When we look at Rodya’s life, in order to be this great person, he selfishly killed two women. And yet, he became conflicted with his decision of killing the sisters. His mind, just as his dream depicted, was in opposition. The infected people (in his dream) who went mad represented his delirious state of mind when he wanted to kill the pawnbroker and her sister. The chosen ones represented the rational side of Raskolnikov, of a better person. This conflicting state of mind is the conflict that Kurtz had: he nurtured this empire that he was so proud of yet he felt guilty and realized the consequences of his actions. But his life doesn’t end with him rotting in jail, regretting ever killing Alonya (I hate spelling Russian names >_>;;) and Lizaveta. After being released from prison, he has capability to feel bliss / happiness because he realizes that he has a second chance at life. Kurtz didn’t get this chance. While Rodya had to go to prison for 7 long years, he still gets to continue with life (and a life with Sonya, which is actually the main reason). His redemption is this second chance.

We also briefly discussed Sonya because it was what the majority of the last 6 pages consist of. Sonya waits for Rodya to be released from prison, and Rodya, in turn, waits for that moment because he realizes that he loves her so much. This also separates him from Kurtz is that deeper connection with his beloved. Rodya’s deep love for Sonya is what fuels him for his redemption at life.

Udit Suri said...

“Do you know how I regard you? I regard you as one of those men who could have their guts cut out, and would stand and look at his torturers with a smile – provided he’s found faith, or God”, these statement by Porfiry implies the strong faith he has in the Napoleonic ‘Superman’ theory. Faith and God are two different things, though they can be intertwined. The definition of faith is trust and belief in something or someone, and God is a person an individual looks up to if he or she is religious. These two things are only intertwined when an individual has faith in God. Otherwise one can have faith in anything, from crime to joy. Raskolnikov has faith in his crime and himself, he believes that his actions and his works have a far greater cause then himself. He wants to set off and prove to the world that he is a bigger, greater being than any other person on the planet. He does this by committing a grave sin. His ‘Superman’ characteristic comes into question, because Raskolnikov can be portrayed as a louse, but can a louse actually be a superman. This is the question that arises. Our group decided that he has some faith in his doing, and his faith is there for him to reach a higher being. If he did not actually have faith then he would not feel guilty for the sin.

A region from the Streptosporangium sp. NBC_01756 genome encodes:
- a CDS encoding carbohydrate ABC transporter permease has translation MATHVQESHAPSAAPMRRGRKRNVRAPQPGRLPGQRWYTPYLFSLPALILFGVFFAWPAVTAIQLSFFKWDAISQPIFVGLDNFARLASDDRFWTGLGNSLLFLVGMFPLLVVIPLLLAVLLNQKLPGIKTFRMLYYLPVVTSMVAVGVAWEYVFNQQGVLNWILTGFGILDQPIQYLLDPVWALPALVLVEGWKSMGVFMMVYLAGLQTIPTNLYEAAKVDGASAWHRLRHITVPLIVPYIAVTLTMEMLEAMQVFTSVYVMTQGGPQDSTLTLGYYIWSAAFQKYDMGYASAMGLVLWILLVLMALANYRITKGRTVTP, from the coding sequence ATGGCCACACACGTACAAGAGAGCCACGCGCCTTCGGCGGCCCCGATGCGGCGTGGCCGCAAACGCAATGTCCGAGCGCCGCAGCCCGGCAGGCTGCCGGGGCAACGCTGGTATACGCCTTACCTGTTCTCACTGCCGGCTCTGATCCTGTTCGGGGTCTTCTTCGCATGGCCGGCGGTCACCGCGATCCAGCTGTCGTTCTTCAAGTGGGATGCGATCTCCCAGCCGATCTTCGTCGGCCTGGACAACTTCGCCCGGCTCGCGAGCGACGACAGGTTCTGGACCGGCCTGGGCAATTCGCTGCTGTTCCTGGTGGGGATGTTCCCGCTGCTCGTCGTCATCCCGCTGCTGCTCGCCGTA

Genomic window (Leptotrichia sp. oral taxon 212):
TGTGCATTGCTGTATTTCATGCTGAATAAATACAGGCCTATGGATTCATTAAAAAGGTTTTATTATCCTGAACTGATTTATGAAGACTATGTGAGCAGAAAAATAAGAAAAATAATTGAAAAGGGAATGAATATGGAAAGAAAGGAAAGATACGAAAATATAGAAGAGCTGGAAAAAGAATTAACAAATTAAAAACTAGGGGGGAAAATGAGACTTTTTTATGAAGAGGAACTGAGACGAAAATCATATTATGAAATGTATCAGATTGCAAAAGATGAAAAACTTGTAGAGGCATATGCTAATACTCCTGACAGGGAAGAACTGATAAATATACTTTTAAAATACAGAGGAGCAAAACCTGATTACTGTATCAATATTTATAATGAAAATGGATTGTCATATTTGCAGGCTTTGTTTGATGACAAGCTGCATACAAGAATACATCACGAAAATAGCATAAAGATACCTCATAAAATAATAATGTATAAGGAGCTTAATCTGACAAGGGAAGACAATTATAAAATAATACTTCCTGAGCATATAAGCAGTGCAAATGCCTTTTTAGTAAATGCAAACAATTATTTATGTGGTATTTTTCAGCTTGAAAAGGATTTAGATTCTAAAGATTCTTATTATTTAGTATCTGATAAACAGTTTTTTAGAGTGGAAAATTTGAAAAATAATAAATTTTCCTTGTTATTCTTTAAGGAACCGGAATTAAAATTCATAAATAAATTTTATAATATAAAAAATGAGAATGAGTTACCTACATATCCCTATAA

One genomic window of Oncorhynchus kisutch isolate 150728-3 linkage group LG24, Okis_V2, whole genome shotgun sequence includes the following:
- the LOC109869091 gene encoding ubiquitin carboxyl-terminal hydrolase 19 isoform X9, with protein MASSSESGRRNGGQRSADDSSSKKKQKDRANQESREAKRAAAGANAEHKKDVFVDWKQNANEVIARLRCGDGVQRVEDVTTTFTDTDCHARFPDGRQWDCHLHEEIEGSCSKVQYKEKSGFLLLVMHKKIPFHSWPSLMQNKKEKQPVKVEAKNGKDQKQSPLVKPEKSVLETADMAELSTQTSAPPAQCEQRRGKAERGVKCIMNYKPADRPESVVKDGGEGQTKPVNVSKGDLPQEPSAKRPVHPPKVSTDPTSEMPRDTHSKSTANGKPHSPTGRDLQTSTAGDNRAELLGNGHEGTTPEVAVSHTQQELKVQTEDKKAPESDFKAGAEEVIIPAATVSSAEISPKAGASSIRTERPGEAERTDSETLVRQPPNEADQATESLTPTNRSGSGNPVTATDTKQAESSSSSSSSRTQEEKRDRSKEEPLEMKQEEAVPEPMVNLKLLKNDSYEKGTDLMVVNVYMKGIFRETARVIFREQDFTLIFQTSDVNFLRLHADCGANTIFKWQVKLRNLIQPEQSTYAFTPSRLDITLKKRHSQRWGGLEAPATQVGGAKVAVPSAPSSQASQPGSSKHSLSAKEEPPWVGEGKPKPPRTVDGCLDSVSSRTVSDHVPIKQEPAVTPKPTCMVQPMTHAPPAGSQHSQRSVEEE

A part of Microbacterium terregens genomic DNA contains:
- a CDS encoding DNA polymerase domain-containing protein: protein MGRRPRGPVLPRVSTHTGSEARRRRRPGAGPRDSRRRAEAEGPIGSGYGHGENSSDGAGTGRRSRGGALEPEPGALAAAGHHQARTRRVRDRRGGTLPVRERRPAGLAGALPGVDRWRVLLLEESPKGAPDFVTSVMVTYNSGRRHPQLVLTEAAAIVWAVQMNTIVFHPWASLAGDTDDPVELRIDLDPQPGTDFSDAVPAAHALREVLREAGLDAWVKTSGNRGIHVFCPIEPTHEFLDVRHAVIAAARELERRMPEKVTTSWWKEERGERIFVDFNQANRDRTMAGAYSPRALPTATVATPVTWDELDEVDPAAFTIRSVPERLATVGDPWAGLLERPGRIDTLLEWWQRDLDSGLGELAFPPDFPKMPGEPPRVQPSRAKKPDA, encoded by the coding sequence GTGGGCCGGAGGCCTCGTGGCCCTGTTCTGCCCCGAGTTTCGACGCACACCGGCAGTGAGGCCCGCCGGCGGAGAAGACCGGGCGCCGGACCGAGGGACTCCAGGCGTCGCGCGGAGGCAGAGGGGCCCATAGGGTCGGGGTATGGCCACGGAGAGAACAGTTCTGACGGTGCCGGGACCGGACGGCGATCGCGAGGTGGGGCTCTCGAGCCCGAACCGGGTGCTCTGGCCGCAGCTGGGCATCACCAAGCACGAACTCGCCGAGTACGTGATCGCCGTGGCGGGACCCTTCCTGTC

There is no sense of divine power between Raskolnikov and God; there is a strong disconnection between faith and God. He was shown in the book no more than a man who has completed a great sin and crime and is now in conflict with the idea of faith and God, as he feels very guilty.
By: Udit, Andrei, Jared, Zack, Alexis

Evan Marshall said...

here it is:

Christopher Wang said...

Apologies for posting on a blog not meant for non-relevant comments.

O.m.g. >< That was HILARIOUS <3
It almost made me feel bad about not letting you guys go :)
Friday's class will have a BLAST watching it. Hahahaha.
But beware, it's more like... PG-13... to possibly R? Nah. PG-13. But so, so funny :) Well, done, you three!